In 1992 the choir recorded a Christmas collection, which included its 1986 recording of Messiah. The choir was recorded in 1993 under the direction of John Williams; this recording was included on the soundtrack for Steven Spielberg's film Schindler's List. The same year, the choir participated in the International Choral Festival in Toronto, premiering Robertson Davies and Derek Holman's Jezebel. The choir celebrated its 100th season in 1994, performing such works as Harry Somers' Gloria and Holman's The Abbot of Augers from Tapestry, and reissuing highlights of MacMillan's 1952 recording. The choir presented Holman's Songs of Sion the following year, and in 1997, it presented Canadian Tapestry, arranged by Howard Cable, with Pierre Berton as narrator, and accompanied by the Hannaford Street Silver Band and the Mendelssohn Youth Choir. The choir was honoured with the Roy Thomson Hall Award in 1996 after a premier performance of Raymond Luedeke's A Prayer for the Earth.
Iseler's contract, somewhat controversially, was not renewed in 1997; Noel Edison took over as interim conductor of the choir and then as conductor in 1999. Edison remained as artistic director and conductor as of 2004.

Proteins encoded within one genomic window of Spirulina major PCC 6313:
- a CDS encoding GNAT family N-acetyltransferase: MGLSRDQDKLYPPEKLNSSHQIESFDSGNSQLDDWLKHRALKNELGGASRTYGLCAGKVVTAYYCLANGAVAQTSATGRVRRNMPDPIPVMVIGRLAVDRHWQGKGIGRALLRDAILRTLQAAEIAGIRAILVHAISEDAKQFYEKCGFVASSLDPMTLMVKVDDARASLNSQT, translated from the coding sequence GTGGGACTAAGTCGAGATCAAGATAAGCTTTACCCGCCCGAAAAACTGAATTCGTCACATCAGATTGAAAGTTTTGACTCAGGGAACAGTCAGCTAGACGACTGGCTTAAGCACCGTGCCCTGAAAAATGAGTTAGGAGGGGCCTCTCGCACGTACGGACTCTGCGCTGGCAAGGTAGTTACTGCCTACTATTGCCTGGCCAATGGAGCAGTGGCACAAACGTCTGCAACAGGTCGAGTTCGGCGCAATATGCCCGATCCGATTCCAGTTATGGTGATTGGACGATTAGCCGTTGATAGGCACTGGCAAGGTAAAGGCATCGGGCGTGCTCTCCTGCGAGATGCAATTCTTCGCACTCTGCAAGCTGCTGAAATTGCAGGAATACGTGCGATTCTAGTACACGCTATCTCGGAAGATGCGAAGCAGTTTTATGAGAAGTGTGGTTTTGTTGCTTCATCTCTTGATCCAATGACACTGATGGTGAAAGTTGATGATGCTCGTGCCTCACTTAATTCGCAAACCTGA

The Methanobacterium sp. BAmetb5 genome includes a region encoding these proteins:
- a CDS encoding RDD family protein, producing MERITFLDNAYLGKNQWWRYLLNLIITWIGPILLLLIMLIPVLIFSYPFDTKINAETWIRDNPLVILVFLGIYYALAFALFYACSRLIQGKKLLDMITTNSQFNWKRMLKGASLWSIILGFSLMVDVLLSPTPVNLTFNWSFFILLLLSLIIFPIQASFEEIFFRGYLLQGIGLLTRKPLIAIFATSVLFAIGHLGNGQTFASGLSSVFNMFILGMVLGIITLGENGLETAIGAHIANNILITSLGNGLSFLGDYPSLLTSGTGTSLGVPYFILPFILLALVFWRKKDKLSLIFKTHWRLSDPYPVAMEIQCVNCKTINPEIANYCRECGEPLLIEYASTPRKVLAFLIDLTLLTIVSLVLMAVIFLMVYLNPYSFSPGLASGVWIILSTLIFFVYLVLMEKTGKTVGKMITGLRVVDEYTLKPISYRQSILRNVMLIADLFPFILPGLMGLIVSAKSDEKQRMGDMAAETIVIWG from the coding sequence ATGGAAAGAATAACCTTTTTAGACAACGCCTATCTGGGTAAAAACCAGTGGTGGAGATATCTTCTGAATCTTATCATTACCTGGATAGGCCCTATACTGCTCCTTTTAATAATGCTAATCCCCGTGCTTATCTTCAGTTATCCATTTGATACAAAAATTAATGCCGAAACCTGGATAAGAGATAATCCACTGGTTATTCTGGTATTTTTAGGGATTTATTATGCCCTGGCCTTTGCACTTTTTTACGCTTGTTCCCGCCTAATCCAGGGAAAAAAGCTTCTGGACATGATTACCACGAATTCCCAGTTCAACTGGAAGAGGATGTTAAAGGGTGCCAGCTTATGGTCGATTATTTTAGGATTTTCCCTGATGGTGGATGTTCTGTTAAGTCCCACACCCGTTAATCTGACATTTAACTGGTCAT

The Toronto Mendelssohn Youth Choir
A Toronto Mendelssohn Youth Choir (a 60- to 70-voice mixed group aged 14 to 19) was founded by the senior organization in 1977. Under the leadership of Gerald Fagan it quickly established a pattern of two or three annual concerts. In 1979 Robert Cooper replaced Fagan, and that same year the choir's Christmas concert was given jointly with the Toronto Symphony Youth Orchestra; John Rutter was the guest conductor for the 1988 and 1990 Christmas concerts. The Toronto Mendelssohn Youth Choir has made three recordings, including Christmas with Rutter; Berlioz's Requiem with the Toronto Mendelssohn Choir; and a CBC recording of Charles Dickens' A Christmas Carol.